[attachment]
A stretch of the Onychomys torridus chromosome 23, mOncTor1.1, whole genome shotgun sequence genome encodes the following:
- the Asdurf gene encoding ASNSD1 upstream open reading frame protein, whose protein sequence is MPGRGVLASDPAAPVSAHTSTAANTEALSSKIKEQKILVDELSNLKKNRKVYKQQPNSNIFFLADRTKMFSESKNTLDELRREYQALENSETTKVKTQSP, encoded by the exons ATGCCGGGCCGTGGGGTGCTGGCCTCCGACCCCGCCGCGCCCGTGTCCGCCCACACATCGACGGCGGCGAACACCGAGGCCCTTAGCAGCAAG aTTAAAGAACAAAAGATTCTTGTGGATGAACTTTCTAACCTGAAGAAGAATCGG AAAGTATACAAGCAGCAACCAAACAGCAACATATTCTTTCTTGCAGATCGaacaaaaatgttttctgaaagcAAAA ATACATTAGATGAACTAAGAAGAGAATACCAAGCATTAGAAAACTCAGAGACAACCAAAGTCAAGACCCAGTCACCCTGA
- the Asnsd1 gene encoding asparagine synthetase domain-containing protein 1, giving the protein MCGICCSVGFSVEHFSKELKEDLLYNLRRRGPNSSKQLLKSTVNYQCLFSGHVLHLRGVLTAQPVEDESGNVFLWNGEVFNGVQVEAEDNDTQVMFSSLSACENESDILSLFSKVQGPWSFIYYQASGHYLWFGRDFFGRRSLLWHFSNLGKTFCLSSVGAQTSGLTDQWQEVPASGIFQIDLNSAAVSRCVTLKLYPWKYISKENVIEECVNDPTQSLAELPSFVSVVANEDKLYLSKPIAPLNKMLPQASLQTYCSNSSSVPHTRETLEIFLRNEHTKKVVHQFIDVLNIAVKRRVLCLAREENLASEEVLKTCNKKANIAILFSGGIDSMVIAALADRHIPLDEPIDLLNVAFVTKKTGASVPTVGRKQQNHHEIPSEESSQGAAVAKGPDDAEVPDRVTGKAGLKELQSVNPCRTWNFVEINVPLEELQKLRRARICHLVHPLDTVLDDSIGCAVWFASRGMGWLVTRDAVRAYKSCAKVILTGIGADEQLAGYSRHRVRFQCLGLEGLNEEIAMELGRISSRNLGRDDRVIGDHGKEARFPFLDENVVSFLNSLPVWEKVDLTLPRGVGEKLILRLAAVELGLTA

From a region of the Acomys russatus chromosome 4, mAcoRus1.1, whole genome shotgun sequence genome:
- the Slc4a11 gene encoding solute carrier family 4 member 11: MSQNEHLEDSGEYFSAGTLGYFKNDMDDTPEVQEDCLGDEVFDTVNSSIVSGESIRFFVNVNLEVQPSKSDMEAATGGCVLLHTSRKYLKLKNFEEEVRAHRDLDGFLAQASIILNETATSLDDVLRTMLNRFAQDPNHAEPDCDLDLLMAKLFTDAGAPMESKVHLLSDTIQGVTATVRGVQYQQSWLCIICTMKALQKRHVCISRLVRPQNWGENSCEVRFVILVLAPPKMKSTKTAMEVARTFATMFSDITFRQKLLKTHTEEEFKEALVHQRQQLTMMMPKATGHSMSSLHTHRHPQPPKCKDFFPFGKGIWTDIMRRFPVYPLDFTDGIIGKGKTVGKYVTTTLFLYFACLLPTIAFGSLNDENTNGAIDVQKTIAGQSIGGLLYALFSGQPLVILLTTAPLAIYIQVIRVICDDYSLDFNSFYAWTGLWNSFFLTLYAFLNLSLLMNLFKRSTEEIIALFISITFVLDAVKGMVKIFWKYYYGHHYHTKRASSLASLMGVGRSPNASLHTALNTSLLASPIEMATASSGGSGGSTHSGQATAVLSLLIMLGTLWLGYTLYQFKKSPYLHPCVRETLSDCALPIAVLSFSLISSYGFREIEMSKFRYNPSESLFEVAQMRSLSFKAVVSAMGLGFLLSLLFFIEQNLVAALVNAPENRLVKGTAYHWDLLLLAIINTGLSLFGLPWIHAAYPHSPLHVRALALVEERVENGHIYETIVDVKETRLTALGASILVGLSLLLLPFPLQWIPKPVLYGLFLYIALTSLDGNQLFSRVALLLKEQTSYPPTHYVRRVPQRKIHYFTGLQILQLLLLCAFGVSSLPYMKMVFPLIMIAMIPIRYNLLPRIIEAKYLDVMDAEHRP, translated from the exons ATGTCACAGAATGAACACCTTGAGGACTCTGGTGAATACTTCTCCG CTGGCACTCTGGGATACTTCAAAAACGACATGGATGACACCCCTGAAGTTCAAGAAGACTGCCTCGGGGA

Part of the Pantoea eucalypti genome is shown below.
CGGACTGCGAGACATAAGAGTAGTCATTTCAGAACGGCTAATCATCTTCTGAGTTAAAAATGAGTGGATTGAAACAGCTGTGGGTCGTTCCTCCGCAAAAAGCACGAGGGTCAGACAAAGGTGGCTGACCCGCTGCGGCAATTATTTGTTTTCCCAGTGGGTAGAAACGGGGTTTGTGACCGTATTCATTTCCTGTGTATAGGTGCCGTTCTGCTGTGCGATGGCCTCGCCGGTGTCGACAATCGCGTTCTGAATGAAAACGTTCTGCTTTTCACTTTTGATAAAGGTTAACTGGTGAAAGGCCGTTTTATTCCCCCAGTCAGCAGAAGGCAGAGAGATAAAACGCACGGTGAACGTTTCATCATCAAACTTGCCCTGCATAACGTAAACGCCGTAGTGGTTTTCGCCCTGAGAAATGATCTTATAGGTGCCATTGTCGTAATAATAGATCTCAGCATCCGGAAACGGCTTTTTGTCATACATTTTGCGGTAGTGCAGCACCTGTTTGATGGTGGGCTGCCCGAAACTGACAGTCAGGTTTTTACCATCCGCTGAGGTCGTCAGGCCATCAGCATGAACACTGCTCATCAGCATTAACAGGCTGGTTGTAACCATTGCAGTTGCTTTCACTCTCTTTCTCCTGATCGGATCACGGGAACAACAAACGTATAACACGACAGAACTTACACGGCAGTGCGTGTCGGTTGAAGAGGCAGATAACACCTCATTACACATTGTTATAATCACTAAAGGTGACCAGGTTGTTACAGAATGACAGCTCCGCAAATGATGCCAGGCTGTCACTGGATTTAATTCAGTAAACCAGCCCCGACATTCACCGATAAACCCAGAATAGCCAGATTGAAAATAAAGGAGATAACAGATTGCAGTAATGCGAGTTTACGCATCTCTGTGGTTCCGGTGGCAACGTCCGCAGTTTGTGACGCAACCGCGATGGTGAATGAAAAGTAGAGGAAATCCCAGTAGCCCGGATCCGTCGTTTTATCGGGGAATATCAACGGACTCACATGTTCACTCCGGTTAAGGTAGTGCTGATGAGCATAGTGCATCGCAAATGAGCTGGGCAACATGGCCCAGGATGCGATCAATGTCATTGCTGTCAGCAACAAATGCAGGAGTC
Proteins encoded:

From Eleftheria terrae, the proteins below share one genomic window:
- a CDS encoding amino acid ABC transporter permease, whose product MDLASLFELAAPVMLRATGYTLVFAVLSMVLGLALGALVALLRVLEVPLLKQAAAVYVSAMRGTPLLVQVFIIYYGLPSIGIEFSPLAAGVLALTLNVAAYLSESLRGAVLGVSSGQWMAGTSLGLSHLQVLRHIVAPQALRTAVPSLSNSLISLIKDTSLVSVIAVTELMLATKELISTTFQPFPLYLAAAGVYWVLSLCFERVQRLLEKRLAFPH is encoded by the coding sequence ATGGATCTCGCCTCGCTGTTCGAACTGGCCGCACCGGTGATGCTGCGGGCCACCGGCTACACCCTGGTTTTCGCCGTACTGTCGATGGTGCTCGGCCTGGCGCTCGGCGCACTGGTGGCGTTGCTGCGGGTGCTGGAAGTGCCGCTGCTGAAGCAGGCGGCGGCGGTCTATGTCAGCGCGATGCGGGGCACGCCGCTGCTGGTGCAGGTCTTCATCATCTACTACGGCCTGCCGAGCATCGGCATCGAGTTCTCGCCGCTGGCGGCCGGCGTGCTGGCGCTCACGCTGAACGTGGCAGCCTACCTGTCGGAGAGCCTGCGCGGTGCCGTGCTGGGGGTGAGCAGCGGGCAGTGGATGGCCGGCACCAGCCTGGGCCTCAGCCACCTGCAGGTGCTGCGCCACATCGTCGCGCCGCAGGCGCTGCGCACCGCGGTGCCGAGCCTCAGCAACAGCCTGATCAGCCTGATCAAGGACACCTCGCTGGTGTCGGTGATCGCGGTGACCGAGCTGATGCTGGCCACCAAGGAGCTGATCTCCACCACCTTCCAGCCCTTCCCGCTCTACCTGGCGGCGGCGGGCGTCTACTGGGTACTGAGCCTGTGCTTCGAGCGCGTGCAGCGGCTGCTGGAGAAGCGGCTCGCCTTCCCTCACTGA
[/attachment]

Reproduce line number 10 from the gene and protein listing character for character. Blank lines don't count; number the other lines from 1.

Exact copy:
- a CDS encoding amino acid ABC transporter permease, whose product MDLASLFELAAPVMLRATGYTLVFAVLSMVLGLALGALVALLRVLEVPLLKQAAAVYVSAMRGTPLLVQVFIIYYGLPSIGIEFSPLAAGVLALTLNVAAYLSESLRGAVLGVSSGQWMAGTSLGLSHLQVLRHIVAPQALRTAVPSLSNSLISLIKDTSLVSVIAVTELMLATKELISTTFQPFPLYLAAAGVYWVLSLCFERVQRLLEKRLAFPH is encoded by the coding sequence ATGGATCTCGCCTCGCTGTTCGAACTGGCCGCACCGGTGATGCTGCGGGCCACCGGCTACACCCTGGTTTTCGCCGTACTGTCGATGGTGCTCGGCCTGGCGCTCGGCGCACTGGTGGCGTTGCTGCGGGTGCTGGAAGTGCCGCTGCTGAAGCAGGCGGCGGCGGTCTATGTCAGCGCGATGCGGGGCACGCCGCTGCTGGTGCAGGTCTTCATCATCTACTACGGCCTGCCGAGCATCGGCATCGAGTTCTCGCCGCTGGCGGCCGGCGTGCTGGCGCTCACGCTGAACGTGGCAGCCTACCTGTCGGAGAGCCTGCGCGGTGCCGTGCTGGGGGTGAGCAGCGGGCAGTGGATGGCCGGCACCAGCCTGGGCCTCAGCCACCTGCAGGTGCTGCGCCACATCGTCGCGCCGCAGGCGCTGCGCACCGCGGTGCCGAGCCTCAGCAACAGCCTGATCAGCCTGATCAAGGACACCTCGCTGGTGTCGGTGATCGCGGTGACCGAGCTGATGCTGGCCACCAAGGAGCTGATCTCCACCACCTTCCAGCCCTTCCCGCTCTACCTGGCGGCGGCGGGCGTCTACTGGGTACTGAGCCTGTGCTTCGAGCGCGTGCAGCGGCTGCTGGAGAAGCGGCTCGCCTTCCCTCACTGA